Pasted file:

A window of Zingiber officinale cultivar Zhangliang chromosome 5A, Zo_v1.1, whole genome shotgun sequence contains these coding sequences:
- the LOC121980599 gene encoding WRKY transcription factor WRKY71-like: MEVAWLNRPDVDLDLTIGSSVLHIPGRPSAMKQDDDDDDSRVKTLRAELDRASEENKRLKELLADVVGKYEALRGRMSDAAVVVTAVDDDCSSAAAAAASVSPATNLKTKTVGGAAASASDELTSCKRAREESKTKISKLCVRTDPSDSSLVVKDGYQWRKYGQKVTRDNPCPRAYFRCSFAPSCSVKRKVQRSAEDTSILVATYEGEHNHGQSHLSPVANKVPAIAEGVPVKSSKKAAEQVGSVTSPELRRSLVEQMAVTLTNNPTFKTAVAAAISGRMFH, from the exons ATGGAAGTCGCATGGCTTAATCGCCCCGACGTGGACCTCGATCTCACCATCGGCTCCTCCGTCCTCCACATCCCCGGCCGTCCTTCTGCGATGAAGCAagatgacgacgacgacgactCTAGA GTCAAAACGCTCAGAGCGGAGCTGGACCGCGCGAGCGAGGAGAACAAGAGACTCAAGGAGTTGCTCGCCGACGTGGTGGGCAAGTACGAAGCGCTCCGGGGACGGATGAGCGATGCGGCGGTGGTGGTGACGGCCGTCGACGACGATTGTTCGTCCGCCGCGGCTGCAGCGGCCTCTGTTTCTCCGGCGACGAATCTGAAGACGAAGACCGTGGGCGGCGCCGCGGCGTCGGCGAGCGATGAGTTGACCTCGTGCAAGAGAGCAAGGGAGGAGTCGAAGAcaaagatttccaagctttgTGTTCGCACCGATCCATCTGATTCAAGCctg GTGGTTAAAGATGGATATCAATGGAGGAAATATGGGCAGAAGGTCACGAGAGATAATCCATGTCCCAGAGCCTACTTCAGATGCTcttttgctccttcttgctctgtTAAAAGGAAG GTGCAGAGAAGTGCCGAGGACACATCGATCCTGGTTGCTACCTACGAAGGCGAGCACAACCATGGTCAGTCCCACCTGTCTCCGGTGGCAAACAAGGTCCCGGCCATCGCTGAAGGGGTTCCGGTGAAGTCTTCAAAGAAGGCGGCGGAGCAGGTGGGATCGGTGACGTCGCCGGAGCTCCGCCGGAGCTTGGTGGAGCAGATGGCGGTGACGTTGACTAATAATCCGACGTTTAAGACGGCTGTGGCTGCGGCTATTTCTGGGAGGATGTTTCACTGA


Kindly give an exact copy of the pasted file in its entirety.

A window of Zingiber officinale cultivar Zhangliang chromosome 5A, Zo_v1.1, whole genome shotgun sequence contains these coding sequences:
- the LOC121980599 gene encoding WRKY transcription factor WRKY71-like: MEVAWLNRPDVDLDLTIGSSVLHIPGRPSAMKQDDDDDDSRVKTLRAELDRASEENKRLKELLADVVGKYEALRGRMSDAAVVVTAVDDDCSSAAAAAASVSPATNLKTKTVGGAAASASDELTSCKRAREESKTKISKLCVRTDPSDSSLVVKDGYQWRKYGQKVTRDNPCPRAYFRCSFAPSCSVKRKVQRSAEDTSILVATYEGEHNHGQSHLSPVANKVPAIAEGVPVKSSKKAAEQVGSVTSPELRRSLVEQMAVTLTNNPTFKTAVAAAISGRMFH, from the exons ATGGAAGTCGCATGGCTTAATCGCCCCGACGTGGACCTCGATCTCACCATCGGCTCCTCCGTCCTCCACATCCCCGGCCGTCCTTCTGCGATGAAGCAagatgacgacgacgacgactCTAGA GTCAAAACGCTCAGAGCGGAGCTGGACCGCGCGAGCGAGGAGAACAAGAGACTCAAGGAGTTGCTCGCCGACGTGGTGGGCAAGTACGAAGCGCTCCGGGGACGGATGAGCGATGCGGCGGTGGTGGTGACGGCCGTCGACGACGATTGTTCGTCCGCCGCGGCTGCAGCGGCCTCTGTTTCTCCGGCGACGAATCTGAAGACGAAGACCGTGGGCGGCGCCGCGGCGTCGGCGAGCGATGAGTTGACCTCGTGCAAGAGAGCAAGGGAGGAGTCGAAGAcaaagatttccaagctttgTGTTCGCACCGATCCATCTGATTCAAGCctg GTGGTTAAAGATGGATATCAATGGAGGAAATATGGGCAGAAGGTCACGAGAGATAATCCATGTCCCAGAGCCTACTTCAGATGCTcttttgctccttcttgctctgtTAAAAGGAAG GTGCAGAGAAGTGCCGAGGACACATCGATCCTGGTTGCTACCTACGAAGGCGAGCACAACCATGGTCAGTCCCACCTGTCTCCGGTGGCAAACAAGGTCCCGGCCATCGCTGAAGGGGTTCCGGTGAAGTCTTCAAAGAAGGCGGCGGAGCAGGTGGGATCGGTGACGTCGCCGGAGCTCCGCCGGAGCTTGGTGGAGCAGATGGCGGTGACGTTGACTAATAATCCGACGTTTAAGACGGCTGTGGCTGCGGCTATTTCTGGGAGGATGTTTCACTGA